Entries are being accepted for the 2019 Chicago-Kent College of Law/Roy C. Palmer Civil Liberties Prize
Eligible books and articles should focus on the tension between civil liberties and national security
Entries will be accepted through July 1, 2019, for the Chicago-Kent College of Law/Roy C. Palmer Civil Liberties Prize.
Established in 2007 at Chicago-Kent College of Law by the late Roy C. Palmer ’62 and his wife, Susan M. Palmer, the prize honors a work of scholarship that explores the tension between civil liberties and national security in contemporary American society. The $10,000 prize is designed to encourage and reward public debate among scholars on current issues affecting the rights of individuals and the responsibilities of governments throughout the world.
Articles or books submitted to the competition must be in draft form or have been published within one year prior to the July 1 deadline. As a condition of accepting the award, the winner will present his or her work at Chicago-Kent. All reasonable expenses will be paid. (Download a printable copy of the call for entries.)
Previous recipients of the Palmer Prize include:
- Timothy H. Edgar for Beyond Snowden: Privacy, Mass Surveillance, and the Struggle to Reform the NSA (Brookings Institution Press 2017)
- Hugh Gusterson for Drone: Remote Control Warfare (MIT Press 2016, paperback 2017)
- Jennifer Stisa Granick for American Spies: Modern Surveillance, Why You Should Care, and What to Do About It (Cambridge University Press 2017)
- Laura K. Donohue for The Future of Foreign Intelligence: Privacy and Surveillance in the Digital Age (Oxford University Press 2016)
- Benjamin Wittes and Gabriella Blum for The Future of Violence: Robots and Germs, Hackers and Drones—Confronting a New Age of Threat (Basic Books 2015)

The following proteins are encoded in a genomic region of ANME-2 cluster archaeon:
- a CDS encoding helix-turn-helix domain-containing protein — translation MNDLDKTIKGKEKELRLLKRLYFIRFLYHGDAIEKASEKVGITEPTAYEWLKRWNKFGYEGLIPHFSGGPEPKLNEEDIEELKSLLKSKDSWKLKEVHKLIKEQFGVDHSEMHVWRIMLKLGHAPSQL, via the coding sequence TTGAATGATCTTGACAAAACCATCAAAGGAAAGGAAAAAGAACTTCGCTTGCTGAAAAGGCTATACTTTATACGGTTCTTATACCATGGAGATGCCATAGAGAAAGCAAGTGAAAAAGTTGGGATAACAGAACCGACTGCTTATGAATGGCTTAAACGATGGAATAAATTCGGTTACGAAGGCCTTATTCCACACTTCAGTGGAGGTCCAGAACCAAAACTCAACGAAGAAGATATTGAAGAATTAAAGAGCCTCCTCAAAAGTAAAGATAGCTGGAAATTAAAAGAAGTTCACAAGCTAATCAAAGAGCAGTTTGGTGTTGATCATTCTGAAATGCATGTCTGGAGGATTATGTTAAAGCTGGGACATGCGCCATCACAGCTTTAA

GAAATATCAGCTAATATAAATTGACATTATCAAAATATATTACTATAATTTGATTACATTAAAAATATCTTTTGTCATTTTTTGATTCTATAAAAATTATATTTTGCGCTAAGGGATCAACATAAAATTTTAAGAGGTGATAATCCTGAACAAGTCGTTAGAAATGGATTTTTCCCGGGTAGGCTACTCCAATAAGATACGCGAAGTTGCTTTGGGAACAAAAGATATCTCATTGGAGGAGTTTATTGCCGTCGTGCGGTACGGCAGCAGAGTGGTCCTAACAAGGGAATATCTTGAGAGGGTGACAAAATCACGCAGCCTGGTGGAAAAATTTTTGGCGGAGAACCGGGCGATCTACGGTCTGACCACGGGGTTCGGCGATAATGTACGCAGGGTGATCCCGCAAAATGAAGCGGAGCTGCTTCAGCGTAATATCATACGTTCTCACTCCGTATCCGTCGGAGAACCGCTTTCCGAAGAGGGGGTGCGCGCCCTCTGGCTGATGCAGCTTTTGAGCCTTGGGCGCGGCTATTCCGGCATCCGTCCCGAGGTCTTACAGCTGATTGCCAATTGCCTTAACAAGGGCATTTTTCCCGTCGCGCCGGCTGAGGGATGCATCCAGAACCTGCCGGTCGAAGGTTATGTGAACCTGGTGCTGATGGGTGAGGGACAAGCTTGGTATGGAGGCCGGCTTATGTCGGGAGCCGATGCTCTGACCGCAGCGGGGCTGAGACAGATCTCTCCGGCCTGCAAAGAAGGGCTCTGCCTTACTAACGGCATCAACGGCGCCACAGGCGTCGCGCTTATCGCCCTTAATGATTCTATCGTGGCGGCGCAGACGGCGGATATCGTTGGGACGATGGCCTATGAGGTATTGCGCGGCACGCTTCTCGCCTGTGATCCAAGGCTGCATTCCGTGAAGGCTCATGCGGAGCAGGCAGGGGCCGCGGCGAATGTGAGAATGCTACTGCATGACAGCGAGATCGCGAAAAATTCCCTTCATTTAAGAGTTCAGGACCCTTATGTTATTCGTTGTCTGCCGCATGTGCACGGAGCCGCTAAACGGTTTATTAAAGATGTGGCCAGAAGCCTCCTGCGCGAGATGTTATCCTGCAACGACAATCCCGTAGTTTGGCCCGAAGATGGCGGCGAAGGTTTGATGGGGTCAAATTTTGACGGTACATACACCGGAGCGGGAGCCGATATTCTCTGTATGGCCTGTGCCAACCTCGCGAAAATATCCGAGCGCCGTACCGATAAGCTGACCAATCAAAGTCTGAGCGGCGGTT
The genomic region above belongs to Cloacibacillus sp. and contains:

- Heidi Kitrosser for Reclaiming Accountability: Transparency, Executive Power, and the U.S. Constitution (University of Chicago Press 2015)
- Ganesh Sitaraman for The Counterinsurgent's Constitution: Law in the Age of Small Wars (Oxford University Press 2012)
- Susan N. Herman for Taking Liberties: The War on Terror and the Erosion of American Democracy (Oxford University Press 2011)
- Laura A. Dickinson for Outsourcing War and Peace: Preserving Public Values in a World of Privatized Foreign Affairs (Yale University Press 2011)
- Gabriella Blum and Philip B. Heymann for Laws, Outlaws, and Terrorists: Lessons from the War on Terrorism (The MIT Press 2010)
- Scott M. Matheson, Jr., for Presidential Constitutionalism in Perilous Times (Harvard University Press 2009)
- Harold H. Bruff for Bad Advice: Bush's Lawyers in the War on Terror (University Press of Kansas 2009)
- David D. Cole and Jules L. Lobel for Less Safe, Less Free: Why America Is Losing the War on Terror (The New Press 2007)
Benefactor Roy Palmer, a lawyer and real estate developer, was a 1962 honors graduate of Chicago-Kent and a member of its board of advisors. Mr. Palmer received the Chicago-Kent Alumni Association's 2012 Distinguished Service Award and was named by the law school in 2013 as one of "125 Alumni of Distinction." With his wife, Susan, he was active in many civic, social and philanthropic organizations. Mr. Palmer died in February 2017.
Eligible books and articles should be submitted to Ms. Tasha Kincade, assistant to Dean Harold J. Krent, at firstname.lastname@example.org or Chicago-Kent College of Law, 565 West Adams Street, Chicago, IL 60661-3691.
Founded in 1888, Chicago-Kent College of Law is the law school of Illinois Institute of Technology, also known as Illinois Tech, a private, technology-focused, research university offering undergraduate and graduate degrees in engineering, science, architecture, business, design, human sciences, applied technology, and law.